It's wild to think that 80 years ago today the stock market tanked and overall value dropped over 23% in two days. These days it isn't easy to find people who remember that day well, most remember the ripple effect, the years that followed that we now mark as the Great Depression.

I think most of us today are similar in thought when it comes to our own financial struggles, there are a rare few that can remember vividly what set the tone, but many people can be found who have stories of their own ripple effects and their struggle and continued struggle to make ends meet.

It seems, from what I have read, that those who have lived through the Great Depression have one of two attitudes today about what they experienced. They have either continued to live frugally based on the things they learned as a child and young adult or they want to put those years behind them and live well because today is nothing like yesterday. But both groups seem to agree that they don't want to live through those times again.

And today I believe those same attitudes are growing. There are those who have learned to be frugal to get through these lean time and will carry those experiences through the rest of their life and those who are eagerly waiting for life to get back to "normal" so they can put their hardship behind them. Call it frugal fatigue or short attention span, but I think that even though people what to move beyond this required frugality I don't believe that they will so easily forget the ways that they tightened their belt and how it helped them get through.

It seems that time helps us remember when history passes on by us and our memories or those who carry those memories are no longer around to remind us. It is in this "Great" Recession that we will gather together the things we have learned so those who come after will not forget.

Obviously the day to day can be very boring yet it is punctuated by creative ideas to get through to the next pay day and topped off with personal enlightenment that all may be quickly forgotten as it become another act in our day to day living. However, I wanted to bring your attention to some books and blogs that I read that inspire me, jumped start my creativity and let me know I am not alone.

The books that I keep on my shelf for personal reference:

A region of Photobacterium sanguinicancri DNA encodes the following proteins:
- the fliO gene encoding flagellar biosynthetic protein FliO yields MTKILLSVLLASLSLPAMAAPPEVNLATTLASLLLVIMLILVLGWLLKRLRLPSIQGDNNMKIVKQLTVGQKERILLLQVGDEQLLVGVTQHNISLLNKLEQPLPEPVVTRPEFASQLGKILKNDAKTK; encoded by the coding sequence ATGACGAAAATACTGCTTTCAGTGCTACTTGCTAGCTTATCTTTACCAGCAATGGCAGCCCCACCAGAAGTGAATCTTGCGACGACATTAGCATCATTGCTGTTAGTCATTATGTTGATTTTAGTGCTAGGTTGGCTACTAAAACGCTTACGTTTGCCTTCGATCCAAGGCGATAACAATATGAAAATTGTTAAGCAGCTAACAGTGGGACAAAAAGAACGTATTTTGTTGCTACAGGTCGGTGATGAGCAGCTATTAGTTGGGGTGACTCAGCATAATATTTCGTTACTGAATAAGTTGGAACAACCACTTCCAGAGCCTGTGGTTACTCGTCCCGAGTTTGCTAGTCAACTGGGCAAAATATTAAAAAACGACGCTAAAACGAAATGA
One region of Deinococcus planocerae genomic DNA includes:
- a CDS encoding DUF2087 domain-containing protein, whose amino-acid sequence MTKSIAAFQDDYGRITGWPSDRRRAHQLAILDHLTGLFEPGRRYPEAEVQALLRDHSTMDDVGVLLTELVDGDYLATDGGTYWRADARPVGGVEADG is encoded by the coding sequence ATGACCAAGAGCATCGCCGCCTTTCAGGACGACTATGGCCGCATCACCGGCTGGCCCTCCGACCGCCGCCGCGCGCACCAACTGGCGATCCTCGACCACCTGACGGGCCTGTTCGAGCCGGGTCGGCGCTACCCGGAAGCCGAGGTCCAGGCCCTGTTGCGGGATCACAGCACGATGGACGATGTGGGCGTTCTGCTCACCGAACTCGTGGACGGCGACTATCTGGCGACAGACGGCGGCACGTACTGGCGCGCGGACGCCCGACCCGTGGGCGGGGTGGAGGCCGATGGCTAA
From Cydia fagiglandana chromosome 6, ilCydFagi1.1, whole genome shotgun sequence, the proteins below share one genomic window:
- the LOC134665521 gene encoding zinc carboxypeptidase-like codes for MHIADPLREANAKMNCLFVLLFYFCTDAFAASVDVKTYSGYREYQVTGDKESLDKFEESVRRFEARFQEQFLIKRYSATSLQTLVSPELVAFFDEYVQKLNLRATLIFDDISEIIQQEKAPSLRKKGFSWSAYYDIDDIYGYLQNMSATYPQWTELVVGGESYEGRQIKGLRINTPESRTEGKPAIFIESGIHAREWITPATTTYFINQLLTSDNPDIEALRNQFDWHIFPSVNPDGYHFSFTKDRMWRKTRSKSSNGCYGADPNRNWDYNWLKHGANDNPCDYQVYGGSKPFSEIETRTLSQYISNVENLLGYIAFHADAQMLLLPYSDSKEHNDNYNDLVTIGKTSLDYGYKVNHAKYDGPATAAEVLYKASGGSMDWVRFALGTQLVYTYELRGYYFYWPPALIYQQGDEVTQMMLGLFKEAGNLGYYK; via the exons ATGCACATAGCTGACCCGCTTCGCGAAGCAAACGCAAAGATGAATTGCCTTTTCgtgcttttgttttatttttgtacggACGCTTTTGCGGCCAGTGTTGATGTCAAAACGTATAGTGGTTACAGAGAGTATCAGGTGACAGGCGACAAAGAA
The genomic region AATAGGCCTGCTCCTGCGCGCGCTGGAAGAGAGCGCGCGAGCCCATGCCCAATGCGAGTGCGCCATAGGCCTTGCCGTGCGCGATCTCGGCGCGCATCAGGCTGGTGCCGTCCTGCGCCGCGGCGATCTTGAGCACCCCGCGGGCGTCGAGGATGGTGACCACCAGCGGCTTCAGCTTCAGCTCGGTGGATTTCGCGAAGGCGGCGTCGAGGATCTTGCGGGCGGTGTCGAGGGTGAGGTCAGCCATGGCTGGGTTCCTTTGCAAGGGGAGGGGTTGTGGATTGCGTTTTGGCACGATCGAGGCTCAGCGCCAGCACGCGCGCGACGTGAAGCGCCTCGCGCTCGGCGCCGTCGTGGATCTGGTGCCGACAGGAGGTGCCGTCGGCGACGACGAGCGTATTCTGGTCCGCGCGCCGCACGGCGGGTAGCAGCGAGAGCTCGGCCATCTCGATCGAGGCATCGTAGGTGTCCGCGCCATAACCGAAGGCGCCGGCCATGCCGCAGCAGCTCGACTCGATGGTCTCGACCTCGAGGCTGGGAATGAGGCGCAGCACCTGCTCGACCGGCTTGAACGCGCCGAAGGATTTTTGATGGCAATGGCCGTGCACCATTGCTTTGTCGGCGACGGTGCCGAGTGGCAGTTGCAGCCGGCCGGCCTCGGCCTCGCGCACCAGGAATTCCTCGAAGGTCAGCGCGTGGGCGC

The Tightwad Gazette - The book that took frugality to a mainstream idea. Many were already doing it but now the ideas were gathered together so that they could share with one another what worked and what didn't.
Living More with Less - Understanding that here in America even in our worse condition, we do have some advantages still. It is about appreciating what we have.
The Ultimate Cheapskate's Roadmap to True Riches - A new book that uses one man's personal, lifelong mission to be as cheap as possible and finding value and wealth in what is truly important.
Extraordinary Uses for Ordinary Things - If you want to re-use something but not sure how, this book will have at least a half dozen ideas for you.

When I initially started blogging in late 2004, I was the only frugal blog that was out there (the old blog is not archived, sorry) but in the last 5 years the number of frugal bloggers has exponentially grown that I am amazed and inspired myself. Below are only a few of the many blogs I keep up with who share their own day to day stories.

Blogging Away Debt
Out of Debt Again
Under $1000 Per Month
Wise Bread
Pat Veretto's Frugal Living Blog
Frugal Babe
The Simple Dollar
My Frugal Life by Thriftyfun
Frugality in the Making
Frugal Dad


  1. Anonymous // Friday, October 30, 2009 1:22:00 PM  

    Great article! My parents lived through the depression so they were very, very frugal. I didn't understand, so I spent my youth trying to obtain more and more stuff. I finally get it. I'm living a much better life now, despite the economy.

  2. Lawrence // Saturday, October 31, 2009 2:08:00 PM  

    I believe that stories of the Great Recession will almost certainly even make it into the history books. I'm extremely thankful that my name will not be associated with it.

  3. Ralph // Monday, November 02, 2009 2:26:00 AM  

    I hope history does not forget to highlight the amount of greed that got us here. If we can remember the lenders, CEOs, investment firms, and all others who lied and cheated out of greed, perhaps that lesson will prevent it from happening in the future.

  4. Simple in France // Monday, November 02, 2009 5:51:00 AM  

    I've known people with 'frugal fatigue' as you put it--who grew up very poor and who think that security and happiness are the same as being able to buy what you want when you want. It's funny how the same events can affect us all differently.

  5. Dawn // Monday, November 02, 2009 8:49:00 AM  

    I was the same way, I didn't understand the value of frugality until I was in my own predicament

    Sometimes being remember in history is not a good thing, I can see that.

    True, while there is the personal story of the depression and now the recession, there is definitely a cause for that effect.

    @Simple in France
    Exactly! Some people want to get as far away from the idea of poverty as they can.

  6. Karli // Tuesday, November 03, 2009 3:53:00 PM  

    I now have some perspective of just how bad things were in the great depression. Up until now, I had no idea but could only imagine.